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Movie Review: Rent-A-Pal (now available On Demand)
86%Overall Score

Unintentionally or not, Rent-A-Pal is in conversation with last year’s Joker. Both films center on lonely men who take care of their cognitively impaired mothers. Both men turn to television as a reprieve from their constant loneliness, imagining a human connection with the faces they see. Whereas Joker revels in cynical theatrics and nasty violence, Rent-A-Pal deals with the dark impulses of its premise. Director and writer Jon Stevenson never loses his nerve, even during tough scenes that nearly suspend our disbelief. That is thanks to lead actor Brian Landis Folkins, who carries every scene with the weight of a man who was taught he is invisible.

The film is set in 1990, a period where analog is still far more common than digital. Folkins plays David, a forty year old loserwho lives with his seventy-three year old mother (Kathleen Brady). She has dementia and needs full-time care – he repeatedly insists they “get by” on Social Security – but David still wants companionship. He uses a dating service that is essentially an early version of Tinder: he records a VHS of himself and sends it via mail, then receives videos from women who are looking for men. It is no surprise David is not successful: he looks nerdy and awkward, but even if he could clean up, he has no career. In his desperation, he turns to “Rent-A-Pal,” a similar video service, but instead of a potential girlfriend, it’s another man (Wil Wheaton) who pretends to be his friend.

Stevenson carefully builds the friendship between David and Andy. At first, David sees right through Andy’s insecurity: the first time he speaks to his TV set, he calls Andy, “really fucking weird.” There is nothing supernatural, either: Wheaton never appears to David in a fantasy sequence, for example, and remains on a crappy TV set. But then the cycle of desperation and loneliness continues, and Andy encourages David to converse, drink alcohol, and even play cards. It starts to feel normal, to the point where Andy is the only person with whom David can relate. His mother’s erratic behavior keeps him closed off to the world, at least until David has a match with an actual woman named Lisa (Amy Rutledge). Awkward and empathetic, she is more than the victim of his “nice guy” antics.

Like many other low budget thrillers, Stevenson uses his limited means as an opportunity for carefully-observed character work. He knows how to push David, using emotional beats and awkward silences to fill the holes until, finally, talking to Andy is a comfort. This material has rich allegorical subtext: we are also transfixed by our screens and social media relationships, and while our devices are much more sophisticated, both fill the same emotional hole. What makes Rent-A-Pal interesting is that it follows a relationship between two men, and not a woman on a 1-900 number. This conceit means that David invests more of himself in Andy, confessing things he probably never told another soul. The film suggests that kind of dependence is harder to shake than anything romantic or sexual.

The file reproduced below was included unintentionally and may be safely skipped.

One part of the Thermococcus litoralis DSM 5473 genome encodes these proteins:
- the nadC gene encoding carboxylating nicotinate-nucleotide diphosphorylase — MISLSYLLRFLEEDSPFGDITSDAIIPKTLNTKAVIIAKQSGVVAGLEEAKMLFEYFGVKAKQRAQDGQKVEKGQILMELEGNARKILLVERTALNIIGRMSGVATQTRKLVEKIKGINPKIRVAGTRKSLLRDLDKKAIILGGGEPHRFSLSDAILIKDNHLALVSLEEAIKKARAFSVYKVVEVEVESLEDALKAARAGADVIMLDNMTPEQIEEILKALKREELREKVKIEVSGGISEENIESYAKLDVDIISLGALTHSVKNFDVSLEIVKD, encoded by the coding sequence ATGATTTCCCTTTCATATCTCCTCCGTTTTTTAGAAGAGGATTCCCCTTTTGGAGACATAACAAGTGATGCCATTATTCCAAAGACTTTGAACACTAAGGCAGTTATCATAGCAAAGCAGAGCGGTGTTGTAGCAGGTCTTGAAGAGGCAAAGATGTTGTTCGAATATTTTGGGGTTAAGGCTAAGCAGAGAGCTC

There is always an edge to Rent-A-Pal, and Stevenson never quite lets a scene play like you might expect. One strange complication is Andy’s “script.” At first, it contains nothing but platitudes and pleasantries, then he starts to build resentment and misogyny as a common interest. Maybe David is hallucinating these videos, except one-sided codependency is a shrewd way to assure he keeps buying the tapes. That same off-kilter applies to the subplot with Lisa, where Stevenson pushes them closer toward happiness than we might expect. All that delicate writing leads to an intense climax, punctuated by violence but still in service of character.

After mostly appearing in short films, Brian Landis Folkins makes a ferocious, achingly honest feature debut. Forget about Joaquin Phoenix and Joker for a moment. Folkins belongs alongside the loners we have seen in Taxi Driver, The King of Comedy, and especially the forgotten Big Fan. There is no apology in these performances, nor any sense of affectation. What he have instead is courage, the sort of unwavering performance where every choice, no matter how painful or destructive, has a ring of truth to it. Let Phoenix cackle endlessly and indulge in one too many slow motion dance sequences. If Folkins gets a fraction of the attention he deserves, he may become one of our great character actors.

Rent-A-Pal is available on VOD platforms staring September 11.